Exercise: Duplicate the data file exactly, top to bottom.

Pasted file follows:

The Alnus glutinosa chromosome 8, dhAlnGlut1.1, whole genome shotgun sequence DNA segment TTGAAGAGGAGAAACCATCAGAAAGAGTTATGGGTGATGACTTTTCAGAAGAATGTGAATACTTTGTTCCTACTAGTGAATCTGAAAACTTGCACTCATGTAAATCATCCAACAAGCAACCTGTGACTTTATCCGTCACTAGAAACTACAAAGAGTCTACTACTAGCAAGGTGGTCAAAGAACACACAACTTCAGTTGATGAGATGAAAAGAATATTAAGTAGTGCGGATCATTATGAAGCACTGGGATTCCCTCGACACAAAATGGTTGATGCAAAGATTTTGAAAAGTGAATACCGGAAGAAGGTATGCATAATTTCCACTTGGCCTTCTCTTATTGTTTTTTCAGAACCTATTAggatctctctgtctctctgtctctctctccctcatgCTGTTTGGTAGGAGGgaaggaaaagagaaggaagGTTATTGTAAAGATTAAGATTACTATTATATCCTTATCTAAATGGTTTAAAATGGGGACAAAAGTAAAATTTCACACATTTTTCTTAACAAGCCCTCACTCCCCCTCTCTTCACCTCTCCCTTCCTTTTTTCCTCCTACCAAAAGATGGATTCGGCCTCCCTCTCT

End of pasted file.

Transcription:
The Alnus glutinosa chromosome 8, dhAlnGlut1.1, whole genome shotgun sequence DNA segment TTGAAGAGGAGAAACCATCAGAAAGAGTTATGGGTGATGACTTTTCAGAAGAATGTGAATACTTTGTTCCTACTAGTGAATCTGAAAACTTGCACTCATGTAAATCATCCAACAAGCAACCTGTGACTTTATCCGTCACTAGAAACTACAAAGAGTCTACTACTAGCAAGGTGGTCAAAGAACACACAACTTCAGTTGATGAGATGAAAAGAATATTAAGTAGTGCGGATCATTATGAAGCACTGGGATTCCCTCGACACAAAATGGTTGATGCAAAGATTTTGAAAAGTGAATACCGGAAGAAGGTATGCATAATTTCCACTTGGCCTTCTCTTATTGTTTTTTCAGAACCTATTAggatctctctgtctctctgtctctctctccctcatgCTGTTTGGTAGGAGGgaaggaaaagagaaggaagGTTATTGTAAAGATTAAGATTACTATTATATCCTTATCTAAATGGTTTAAAATGGGGACAAAAGTAAAATTTCACACATTTTTCTTAACAAGCCCTCACTCCCCCTCTCTTCACCTCTCCCTTCCTTTTTTCCTCCTACCAAAAGATGGATTCGGCCTCCCTCTCT